Table Of Contents
Have you ever stopped to wonder why you stretch? Usually if asked we say we stretch to make sure our muscles don’t get tight. This isn’t wrong but it goes a bit further. If we just accept muscles shouldn’t be too tight then there is no real sense of urgency to solidify a good flexibility routine. In this article we will help you understand why flexibility is necessary to your body and how to properly go about stretching.
First, there are a lot of different ways to stretch. You can do moving stretches (dynamic), self-massage type stretches (SMR), holding stretches (static), and more. A good general rule of thumb is you want to do your dynamic (or moving) stretches before your workout, and your static (holding) stretching after. You can use the SMR (self-massage) before and after. There are exceptions to this rule if you are static stretching an over-active muscle, but let’s understand the why a bit more and then revisit this rule of thumb.
According to the National Academy of Sports Medicine, flexibility is simply described as the ability to move a joint through its complete range of motion. The range of motion of a joint is dictated by the extensibility of the soft tissues surrounding it. Having poor flexibility leads to poor and altered joint motions, and altered joint motions always lead to an injury somewhere down the line. This is why it’s important to include stretching as part of a well-balanced lifestyle.
Our bodies have a series of overactive and underactive muscles that we acquire throughout our lives. The muscles become over active and underactive because of things like modern day shoes, chairs, bags, injuries, and more. The issue with most stretching or flexibility routines are that they do not address the specifics of the individual, or bio individuality as we like to call it.
The best way to understand your body’s imbalances is to have a fitness professional give you a movement screening or if you would rather, you can do a basic self-assessment. This is a critical first step so don’t skip it!
It's like the foundational survey of a house. Before you can build a solid and safe home built for longevity, you would be wise to make sure the foundation of your lot is conditioned enough to handle the build. The assessment is a survey of the land to determine what needs to be done to get it into building shape. If you skip this step and your foundation was weak, you will most certainly see some stress cracks in your walls, and no one can tell you how bad the cracks might be. The point being that you have to know your imbalances before you can fix them, and move on safely. Stand with normal posture in front of a mirror.
Perform 5 squats keeping an eye on your knees and ankles. Next, turn to the side and perform 5 more squats keeping an eye on your hips. If your feet flatten, knees fall into the midline of your body, or your back arches see table 1. If your shoulders shrug up, you get a hunch back, or you can’t keep your chest up see table 2. If you see all of the above happening consider all of the tables for your flexibility routine. We would recommend that you stop your normal workout routine until you can stop these movement patterns.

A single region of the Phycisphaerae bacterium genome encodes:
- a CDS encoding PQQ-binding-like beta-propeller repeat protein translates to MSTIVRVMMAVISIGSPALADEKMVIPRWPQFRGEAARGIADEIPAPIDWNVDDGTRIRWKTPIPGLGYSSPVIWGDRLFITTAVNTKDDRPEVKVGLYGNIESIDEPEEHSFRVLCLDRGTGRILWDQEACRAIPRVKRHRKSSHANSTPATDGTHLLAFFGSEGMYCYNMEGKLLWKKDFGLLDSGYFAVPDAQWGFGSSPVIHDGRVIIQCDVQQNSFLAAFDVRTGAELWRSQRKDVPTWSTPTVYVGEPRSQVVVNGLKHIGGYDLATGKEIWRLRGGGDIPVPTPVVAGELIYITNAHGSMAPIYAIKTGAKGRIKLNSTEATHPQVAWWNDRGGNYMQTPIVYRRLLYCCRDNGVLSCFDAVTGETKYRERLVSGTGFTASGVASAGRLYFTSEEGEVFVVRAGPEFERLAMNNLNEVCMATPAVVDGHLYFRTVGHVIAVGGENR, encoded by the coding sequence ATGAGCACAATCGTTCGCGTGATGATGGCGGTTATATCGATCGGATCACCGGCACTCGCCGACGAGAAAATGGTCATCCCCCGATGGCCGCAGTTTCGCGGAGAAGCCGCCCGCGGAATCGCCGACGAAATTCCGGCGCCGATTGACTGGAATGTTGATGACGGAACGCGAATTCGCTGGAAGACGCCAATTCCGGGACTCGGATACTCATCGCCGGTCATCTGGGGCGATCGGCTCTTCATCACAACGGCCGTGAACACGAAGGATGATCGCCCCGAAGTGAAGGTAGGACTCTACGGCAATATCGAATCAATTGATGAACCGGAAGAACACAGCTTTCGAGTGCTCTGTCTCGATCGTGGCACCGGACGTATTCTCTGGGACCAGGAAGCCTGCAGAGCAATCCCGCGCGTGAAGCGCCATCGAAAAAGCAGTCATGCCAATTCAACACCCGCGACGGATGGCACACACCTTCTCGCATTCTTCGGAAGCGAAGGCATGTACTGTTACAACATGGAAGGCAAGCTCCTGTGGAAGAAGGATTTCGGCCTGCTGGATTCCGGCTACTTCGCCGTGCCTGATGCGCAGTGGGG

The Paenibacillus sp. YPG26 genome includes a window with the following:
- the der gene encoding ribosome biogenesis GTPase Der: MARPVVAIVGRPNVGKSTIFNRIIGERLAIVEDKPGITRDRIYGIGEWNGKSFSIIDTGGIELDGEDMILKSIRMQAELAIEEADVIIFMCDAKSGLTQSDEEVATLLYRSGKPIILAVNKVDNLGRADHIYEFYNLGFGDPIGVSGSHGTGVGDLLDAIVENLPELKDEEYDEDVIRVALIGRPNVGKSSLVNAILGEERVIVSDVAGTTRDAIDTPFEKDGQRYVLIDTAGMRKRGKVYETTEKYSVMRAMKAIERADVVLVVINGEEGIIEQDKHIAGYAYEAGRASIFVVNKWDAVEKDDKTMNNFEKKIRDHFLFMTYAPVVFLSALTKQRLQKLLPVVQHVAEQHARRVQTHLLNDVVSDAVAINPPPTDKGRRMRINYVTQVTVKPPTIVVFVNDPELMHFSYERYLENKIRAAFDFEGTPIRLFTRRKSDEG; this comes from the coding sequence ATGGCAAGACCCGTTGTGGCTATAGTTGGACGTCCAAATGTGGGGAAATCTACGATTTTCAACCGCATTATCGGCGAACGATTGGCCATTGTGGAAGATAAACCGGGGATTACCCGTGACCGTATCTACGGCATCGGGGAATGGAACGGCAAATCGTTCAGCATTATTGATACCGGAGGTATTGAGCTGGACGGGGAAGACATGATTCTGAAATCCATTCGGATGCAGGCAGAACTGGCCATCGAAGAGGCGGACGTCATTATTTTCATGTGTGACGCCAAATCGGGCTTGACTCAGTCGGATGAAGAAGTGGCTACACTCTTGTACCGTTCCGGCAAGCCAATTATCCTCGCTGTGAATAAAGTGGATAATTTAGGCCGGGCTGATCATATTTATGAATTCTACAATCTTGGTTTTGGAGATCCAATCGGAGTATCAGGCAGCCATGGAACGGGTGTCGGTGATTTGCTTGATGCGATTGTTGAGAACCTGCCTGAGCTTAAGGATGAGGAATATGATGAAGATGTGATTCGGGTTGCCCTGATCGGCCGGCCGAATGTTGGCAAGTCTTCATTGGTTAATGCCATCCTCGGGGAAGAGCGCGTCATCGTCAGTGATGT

|Pre-Workout: Roll Out||Dynamic:||Post Workout: Static|
|Calf 45 Seconds||X-Stance Hinges: 5 each||Seiza: 45 Seconds|
|Pre-Workout: Roll Out||Dynamic:||Post Workout: Static|
|Traps 45 Seconds||Shoulder Openers with chin waves: 10 total||Neck Stretch: 45 Seconds|
Keep in mind that this is a general self-assessment only analyzing your lower body one way, and will always be more accurate if a fitness professional does an assessment for you. When you are dealing with tight muscles (short) you will almost always have muscles that are loose (long), the name of the game in a nutshell is to lengthen(relax) the short, and shorten(strengthen) the long. Yes, Strengthening is part of “stretching.” Having balanced muscles length and tension helps aid to proper joint motion and human movement. With this said add your flexibility routine in daily. If you are adding this to your workout do the roll out and dynamic stretch before your start your normal routine, and add the static stretch to your cool down. You will want to re asses yourself every 2 weeks to see if your squat has changed and is more comfortable. If you need help with your movement assessment and want a custom flexibility routine set up for you, please contact Lifestyle Athlete.
The Lifestyle Athlete Team
-Mdrive Nutrition Coaches
"Train like an athlete, heal like a hippie, always trust your gut"
Comments will be approved before showing up.
Turmeric is a spice that is obtained from the roots of Curcuma longa, a plant somewhat related to ginger. The roots are minced down to form a yellow powder. For culinary purposes, the spice, which tastes warm and bitter, is used in curries, scrambled eggs, soups, and as a natural food coloring.
Turmeric has been used for both culinary and medicinal purposes for a long time in India and Southeast Asia. It's also been used as a dye. It's considered possibly one of the most valuable medicinal plants in the world. Learn why!
According to the thousands of men that took our Mdrive quiz, 57% were looking for increased energy when researching supplements. It’s no secret–we’re tired. If it's not the climb to your next promotion, it's finding enough hours in the day for family and self-care. Life makes high demands—and a little extra energy from supplements or boosters can go a long way.
Nootropics are a popular solution when feeling sluggish due to their natural approach to boost the body's energy. Many people today are turning to nootropics to enhance focus and to stay energized throughout the day. But just what are nootropics? Where do nootropics come from—and are they healthy? Let's take a closer look.